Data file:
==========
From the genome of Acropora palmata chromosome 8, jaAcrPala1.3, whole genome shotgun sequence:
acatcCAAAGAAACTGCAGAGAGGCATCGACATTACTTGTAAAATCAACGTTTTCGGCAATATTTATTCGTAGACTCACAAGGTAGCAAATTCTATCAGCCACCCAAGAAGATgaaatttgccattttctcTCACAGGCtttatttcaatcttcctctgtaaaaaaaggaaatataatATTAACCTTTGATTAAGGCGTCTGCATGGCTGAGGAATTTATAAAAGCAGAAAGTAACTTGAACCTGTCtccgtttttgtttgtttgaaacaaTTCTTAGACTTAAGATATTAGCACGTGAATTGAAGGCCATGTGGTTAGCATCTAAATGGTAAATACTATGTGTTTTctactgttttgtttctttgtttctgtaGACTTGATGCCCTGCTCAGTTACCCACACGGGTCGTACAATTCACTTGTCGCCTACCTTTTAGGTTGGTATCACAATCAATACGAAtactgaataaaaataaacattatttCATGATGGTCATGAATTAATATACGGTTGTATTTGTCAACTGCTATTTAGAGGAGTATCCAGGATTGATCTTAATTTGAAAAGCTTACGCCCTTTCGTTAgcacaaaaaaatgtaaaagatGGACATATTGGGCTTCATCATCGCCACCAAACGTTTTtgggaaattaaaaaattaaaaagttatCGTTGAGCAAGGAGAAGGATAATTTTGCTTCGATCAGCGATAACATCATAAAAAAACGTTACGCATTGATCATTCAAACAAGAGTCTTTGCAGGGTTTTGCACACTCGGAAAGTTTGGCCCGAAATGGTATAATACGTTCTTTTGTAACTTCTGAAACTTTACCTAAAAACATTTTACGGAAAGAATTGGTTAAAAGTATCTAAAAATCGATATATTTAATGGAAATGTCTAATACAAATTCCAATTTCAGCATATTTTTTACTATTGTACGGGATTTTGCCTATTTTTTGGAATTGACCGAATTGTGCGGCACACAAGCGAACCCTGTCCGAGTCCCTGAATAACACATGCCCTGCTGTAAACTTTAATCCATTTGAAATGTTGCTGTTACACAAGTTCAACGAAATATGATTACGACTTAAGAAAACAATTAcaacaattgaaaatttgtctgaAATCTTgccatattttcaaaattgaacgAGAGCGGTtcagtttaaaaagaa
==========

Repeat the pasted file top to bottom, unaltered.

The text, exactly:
From the genome of Acropora palmata chromosome 8, jaAcrPala1.3, whole genome shotgun sequence:
acatcCAAAGAAACTGCAGAGAGGCATCGACATTACTTGTAAAATCAACGTTTTCGGCAATATTTATTCGTAGACTCACAAGGTAGCAAATTCTATCAGCCACCCAAGAAGATgaaatttgccattttctcTCACAGGCtttatttcaatcttcctctgtaaaaaaaggaaatataatATTAACCTTTGATTAAGGCGTCTGCATGGCTGAGGAATTTATAAAAGCAGAAAGTAACTTGAACCTGTCtccgtttttgtttgtttgaaacaaTTCTTAGACTTAAGATATTAGCACGTGAATTGAAGGCCATGTGGTTAGCATCTAAATGGTAAATACTATGTGTTTTctactgttttgtttctttgtttctgtaGACTTGATGCCCTGCTCAGTTACCCACACGGGTCGTACAATTCACTTGTCGCCTACCTTTTAGGTTGGTATCACAATCAATACGAAtactgaataaaaataaacattatttCATGATGGTCATGAATTAATATACGGTTGTATTTGTCAACTGCTATTTAGAGGAGTATCCAGGATTGATCTTAATTTGAAAAGCTTACGCCCTTTCGTTAgcacaaaaaaatgtaaaagatGGACATATTGGGCTTCATCATCGCCACCAAACGTTTTtgggaaattaaaaaattaaaaagttatCGTTGAGCAAGGAGAAGGATAATTTTGCTTCGATCAGCGATAACATCATAAAAAAACGTTACGCATTGATCATTCAAACAAGAGTCTTTGCAGGGTTTTGCACACTCGGAAAGTTTGGCCCGAAATGGTATAATACGTTCTTTTGTAACTTCTGAAACTTTACCTAAAAACATTTTACGGAAAGAATTGGTTAAAAGTATCTAAAAATCGATATATTTAATGGAAATGTCTAATACAAATTCCAATTTCAGCATATTTTTTACTATTGTACGGGATTTTGCCTATTTTTTGGAATTGACCGAATTGTGCGGCACACAAGCGAACCCTGTCCGAGTCCCTGAATAACACATGCCCTGCTGTAAACTTTAATCCATTTGAAATGTTGCTGTTACACAAGTTCAACGAAATATGATTACGACTTAAGAAAACAATTAcaacaattgaaaatttgtctgaAATCTTgccatattttcaaaattgaacgAGAGCGGTtcagtttaaaaagaa